January 15, 2007

UH-OH, AN MSM AVATAR ALMOST HAS IT FIGURED OUT:

We Might 'Win', But Still Lose (Fareed Zakaria, 1/22/07, Newsweek)

Administration officials have pointed to last week's fighting against Sunni insurgents in and around Baghdad's Haifa Street as a textbook example of the new strategy. Iraqi forces took the lead, American troops backed them up and the government did not put up any obstacles. The Wall Street Journal's Daniel Henninger concluded that the battle "looked like a successful test of unified [American-Iraqi] effort."

But did it? NEWSWEEK's Michael Hastings, embedded with an American advisory team that took part in the fighting, reports that no more than 24 hours after the battle began on Jan. 6, the brigade's Sunni commander, Gen. Razzak Hamza, was relieved of his command. The phone call to fire him came directly from the office of Prime Minister Nuri al-Maliki, a Shiite. Lt. Col. Steven Duke, commander of a U.S. advisory team working with the Iraqis, and a 20-year Army veteran, describes Hamza as "a true patriot [who] would go after the bad guys on either side." Hamza was replaced by a Shiite.

Joint operations against Shiite militias are far less likely, and not only because of political interference from the top. Groups like Moqtada al-Sadr's Mahdi Army don't generally start fire fights with the Americans or attack Iraqi forces. Their goals are different, quieter. Another U.S. adviser, Maj. Mark Brady, confirms reports that the Mahdi Army has been continuing to systematically take over Sunni neighborhoods, killing, terrorizing and forcing people out of their homes. "They're slowly moving across the river," he told Hastings, from predominantly Shiite eastern Baghdad into the predominantly Sunni west. If the 20,000 additional American troops being sent to the Iraqi capital focus primarily on Sunni insurgents, there's a chance the Shiite militias might get bolder. Colonel Duke puts it bluntly: "[The Mahdi Army] is sitting on the 50-yard line eating popcorn, watching us do their work for them."


He hears the quacking but can't accept the duck.

MORE:
U.S. and Iraqis Are Wrangling Over War Plans (JOHN F. BURNS, 1/15/07, NY Times)

First among the American concerns is a Shiite-led government that has been so dogmatic in its attitude that the Americans worry that they will be frustrated in their aim of cracking down equally on Shiite and Sunni extremists, a strategy President Bush has declared central to the plan.

"We are implementing a strategy to embolden a government that is actually part of the problem," said an American military official in Baghdad involved in talks over the plan. "We are being played like a pawn."

The American military's misgivings came as new details emerged of the reconstruction portion of Mr. Bush's plan, which calls for more than doubling the number of American-led reconstruction teams in Iraq to 22 and quintupling the number of American civilian reconstruction specialists to 500. [Page A7.]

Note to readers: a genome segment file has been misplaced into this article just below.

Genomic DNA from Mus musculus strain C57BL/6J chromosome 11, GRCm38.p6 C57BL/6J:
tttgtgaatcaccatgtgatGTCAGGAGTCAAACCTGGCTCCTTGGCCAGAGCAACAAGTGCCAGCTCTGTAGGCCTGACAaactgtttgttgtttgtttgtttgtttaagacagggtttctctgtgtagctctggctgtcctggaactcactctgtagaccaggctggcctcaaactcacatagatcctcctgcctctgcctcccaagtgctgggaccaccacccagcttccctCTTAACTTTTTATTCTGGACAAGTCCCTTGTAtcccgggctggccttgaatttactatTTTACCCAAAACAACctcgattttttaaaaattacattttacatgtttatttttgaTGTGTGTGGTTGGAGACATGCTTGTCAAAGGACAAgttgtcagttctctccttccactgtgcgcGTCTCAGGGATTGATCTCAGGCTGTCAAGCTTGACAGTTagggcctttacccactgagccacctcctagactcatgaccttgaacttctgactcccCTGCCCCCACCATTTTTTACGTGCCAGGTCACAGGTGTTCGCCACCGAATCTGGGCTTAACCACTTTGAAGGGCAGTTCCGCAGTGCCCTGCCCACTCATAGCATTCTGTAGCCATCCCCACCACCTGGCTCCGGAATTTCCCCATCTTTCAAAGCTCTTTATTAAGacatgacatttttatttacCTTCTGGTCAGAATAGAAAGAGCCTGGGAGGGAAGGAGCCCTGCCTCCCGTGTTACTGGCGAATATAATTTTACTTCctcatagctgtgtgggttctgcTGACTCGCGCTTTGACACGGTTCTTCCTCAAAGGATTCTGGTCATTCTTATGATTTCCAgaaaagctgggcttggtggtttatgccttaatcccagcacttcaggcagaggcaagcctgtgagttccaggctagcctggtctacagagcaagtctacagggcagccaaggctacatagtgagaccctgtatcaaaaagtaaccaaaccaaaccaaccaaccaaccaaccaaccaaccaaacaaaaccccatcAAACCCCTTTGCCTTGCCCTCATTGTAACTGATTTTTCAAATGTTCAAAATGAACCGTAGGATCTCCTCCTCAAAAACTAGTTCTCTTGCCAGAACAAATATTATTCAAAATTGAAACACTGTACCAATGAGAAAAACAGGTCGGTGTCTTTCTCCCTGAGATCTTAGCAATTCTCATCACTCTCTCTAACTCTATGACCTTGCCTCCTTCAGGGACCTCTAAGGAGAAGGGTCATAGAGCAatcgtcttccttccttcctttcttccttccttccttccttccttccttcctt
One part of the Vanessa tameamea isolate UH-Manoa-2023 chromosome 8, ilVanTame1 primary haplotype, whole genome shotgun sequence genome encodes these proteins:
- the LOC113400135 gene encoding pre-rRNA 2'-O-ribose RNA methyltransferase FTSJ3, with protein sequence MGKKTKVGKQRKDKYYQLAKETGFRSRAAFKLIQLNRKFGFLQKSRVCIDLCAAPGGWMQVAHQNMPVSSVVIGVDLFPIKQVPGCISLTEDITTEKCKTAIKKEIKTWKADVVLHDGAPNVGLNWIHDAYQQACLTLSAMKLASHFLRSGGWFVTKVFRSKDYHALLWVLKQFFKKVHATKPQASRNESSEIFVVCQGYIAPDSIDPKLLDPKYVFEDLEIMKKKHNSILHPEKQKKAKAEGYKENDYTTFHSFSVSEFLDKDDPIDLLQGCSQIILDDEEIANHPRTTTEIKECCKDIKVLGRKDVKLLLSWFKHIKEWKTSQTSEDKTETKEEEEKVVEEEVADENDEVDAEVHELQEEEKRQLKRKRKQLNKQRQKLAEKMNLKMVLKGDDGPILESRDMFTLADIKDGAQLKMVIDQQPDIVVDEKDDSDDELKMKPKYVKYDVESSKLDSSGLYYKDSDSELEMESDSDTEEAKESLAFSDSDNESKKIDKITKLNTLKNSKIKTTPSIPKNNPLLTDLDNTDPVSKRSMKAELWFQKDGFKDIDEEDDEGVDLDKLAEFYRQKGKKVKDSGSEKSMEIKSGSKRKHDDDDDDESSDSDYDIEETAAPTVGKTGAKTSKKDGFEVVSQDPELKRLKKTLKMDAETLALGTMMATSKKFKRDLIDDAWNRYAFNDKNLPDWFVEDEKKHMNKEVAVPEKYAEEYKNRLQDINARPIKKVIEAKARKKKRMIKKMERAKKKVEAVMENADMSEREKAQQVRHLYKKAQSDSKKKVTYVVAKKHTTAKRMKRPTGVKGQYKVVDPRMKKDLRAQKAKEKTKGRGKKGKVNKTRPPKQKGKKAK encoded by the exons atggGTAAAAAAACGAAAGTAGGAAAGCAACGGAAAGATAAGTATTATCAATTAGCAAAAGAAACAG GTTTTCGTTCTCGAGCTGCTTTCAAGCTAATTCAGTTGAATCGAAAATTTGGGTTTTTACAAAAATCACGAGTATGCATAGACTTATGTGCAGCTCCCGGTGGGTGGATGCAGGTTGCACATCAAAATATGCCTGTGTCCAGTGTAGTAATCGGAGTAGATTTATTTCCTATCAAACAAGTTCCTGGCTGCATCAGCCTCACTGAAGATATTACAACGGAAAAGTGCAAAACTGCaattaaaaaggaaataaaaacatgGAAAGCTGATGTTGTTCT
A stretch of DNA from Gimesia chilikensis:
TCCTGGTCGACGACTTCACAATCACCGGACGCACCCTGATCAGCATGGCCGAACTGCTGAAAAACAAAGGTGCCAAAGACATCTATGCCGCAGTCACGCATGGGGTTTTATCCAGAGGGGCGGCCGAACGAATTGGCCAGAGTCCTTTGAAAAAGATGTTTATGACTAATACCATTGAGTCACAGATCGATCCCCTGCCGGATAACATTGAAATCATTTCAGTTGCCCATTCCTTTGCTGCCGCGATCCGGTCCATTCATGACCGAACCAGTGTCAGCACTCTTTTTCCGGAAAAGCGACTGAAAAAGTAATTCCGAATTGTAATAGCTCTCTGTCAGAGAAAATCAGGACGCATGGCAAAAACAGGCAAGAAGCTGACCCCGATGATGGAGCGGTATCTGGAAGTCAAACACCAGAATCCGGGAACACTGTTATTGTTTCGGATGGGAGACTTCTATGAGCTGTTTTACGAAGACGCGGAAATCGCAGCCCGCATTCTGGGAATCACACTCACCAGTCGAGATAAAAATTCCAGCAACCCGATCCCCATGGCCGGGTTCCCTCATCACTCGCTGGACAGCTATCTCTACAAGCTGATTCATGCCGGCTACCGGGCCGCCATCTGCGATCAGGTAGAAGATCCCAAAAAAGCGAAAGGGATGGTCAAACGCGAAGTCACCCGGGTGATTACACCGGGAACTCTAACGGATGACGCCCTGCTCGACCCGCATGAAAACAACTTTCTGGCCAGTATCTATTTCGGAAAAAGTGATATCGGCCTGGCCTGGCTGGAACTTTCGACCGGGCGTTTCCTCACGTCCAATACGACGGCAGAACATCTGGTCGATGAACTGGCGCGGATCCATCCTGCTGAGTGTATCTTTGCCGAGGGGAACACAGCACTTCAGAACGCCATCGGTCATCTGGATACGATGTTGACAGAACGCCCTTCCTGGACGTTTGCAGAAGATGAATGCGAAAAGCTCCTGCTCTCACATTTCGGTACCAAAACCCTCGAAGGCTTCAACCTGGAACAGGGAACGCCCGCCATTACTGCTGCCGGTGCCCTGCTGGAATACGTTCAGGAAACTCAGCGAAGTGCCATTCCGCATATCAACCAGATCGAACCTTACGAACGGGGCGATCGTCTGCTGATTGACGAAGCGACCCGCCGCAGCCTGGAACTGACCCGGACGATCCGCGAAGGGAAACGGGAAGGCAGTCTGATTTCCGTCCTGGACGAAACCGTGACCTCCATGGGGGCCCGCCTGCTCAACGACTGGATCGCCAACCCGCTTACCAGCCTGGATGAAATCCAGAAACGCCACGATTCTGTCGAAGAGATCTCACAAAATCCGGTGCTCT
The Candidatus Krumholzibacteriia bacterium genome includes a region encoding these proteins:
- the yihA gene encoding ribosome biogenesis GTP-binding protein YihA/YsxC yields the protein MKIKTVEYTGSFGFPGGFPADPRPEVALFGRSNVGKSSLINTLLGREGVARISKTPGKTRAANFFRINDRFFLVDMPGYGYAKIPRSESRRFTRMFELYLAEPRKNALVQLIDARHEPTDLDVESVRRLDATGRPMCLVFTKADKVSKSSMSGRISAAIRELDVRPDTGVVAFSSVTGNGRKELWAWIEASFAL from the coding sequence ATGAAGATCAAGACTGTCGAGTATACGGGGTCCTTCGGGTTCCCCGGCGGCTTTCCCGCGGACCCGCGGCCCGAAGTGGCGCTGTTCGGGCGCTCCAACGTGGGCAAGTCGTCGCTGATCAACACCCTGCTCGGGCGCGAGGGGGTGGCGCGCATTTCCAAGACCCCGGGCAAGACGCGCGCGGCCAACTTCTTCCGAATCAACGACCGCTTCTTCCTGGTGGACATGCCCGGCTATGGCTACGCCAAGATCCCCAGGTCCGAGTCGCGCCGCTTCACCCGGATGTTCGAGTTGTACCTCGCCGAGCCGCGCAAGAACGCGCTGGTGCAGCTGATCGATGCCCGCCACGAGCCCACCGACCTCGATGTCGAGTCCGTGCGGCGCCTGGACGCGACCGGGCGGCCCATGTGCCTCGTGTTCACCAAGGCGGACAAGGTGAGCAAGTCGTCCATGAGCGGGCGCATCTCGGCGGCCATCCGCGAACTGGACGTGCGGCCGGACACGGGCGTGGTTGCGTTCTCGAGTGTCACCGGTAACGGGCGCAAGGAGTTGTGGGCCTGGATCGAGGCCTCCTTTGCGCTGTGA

Compounding American doubts about the government's willingness to go after Shiite extremists has been a behind-the-scenes struggle over the appointment of the Iraqi officer to fill the key post of operational commander for the Baghdad operation. In face of strong American skepticism, the Iraqi prime minister, Nuri Kamal al-Maliki, has selected an officer from the Shiite heartland of southern Iraq who was virtually unknown to the Americans, and whose hard-edged demands for Iraqi primacy in the effort has deepened American anxieties.

The Iraqi commander, Lt. Gen. Aboud Qanbar, will be part of what the Americans have described as a partnership between the two armies, with an American general, Maj. Gen. Joseph F. Fil Jr., commander of the First Cavalry Division, working with General Aboud, and American and Iraqi officers twinned down the operational chain.

For the Americans, accustomed to clear operational control, the partnership concept is troublesome -- full of potential, some officers fear, for dispute with the Iraqis over tough issues like applying an equal hand against Shiite and Sunni gunmen.


It would be like going after both the Viet Cong and the South Vietnamese Army just to be even-handed.

Posted by Orrin Judd at January 15, 2007 9:23 AM
Comments

There is something seriously wrong with the way the pundits (of all varieties) have been treating war plans and military operations as just another political campaign, subject to the same sort of analysis. It sure seems like these people only one way to interpret things, and they'll keep doing it long after it's shown that they have no idea what they are talking about.

I'm not making any Leftwing chickenhawk argument, because even the "war heroes" are just yammering. It just that everyone seems to be treating last weeks speech as just another political maneuver, or something that has failed to push up Bush's poll numbers, or how they're micro-nit-picking details of which they are totally ignorant. I really don't give a damn about [pundit X'x] opinion on the subject, as [pundit X] has no track record of success on which to base any of its opinions about this subject. Yet none of them has the intellectual honesty to admit, "I have no idea about this", but that's not stopped any of them from blathering on at length.

Posted by: Raoul Ortega at January 15, 2007 6:06 PM

Of course it's just internal politics. What do we have to do with the future of Iraq? That's lesson one of of the history of intervention. We can remove regimes easy. we can't dictate what comes after.

Posted by: oj at January 15, 2007 9:42 PM
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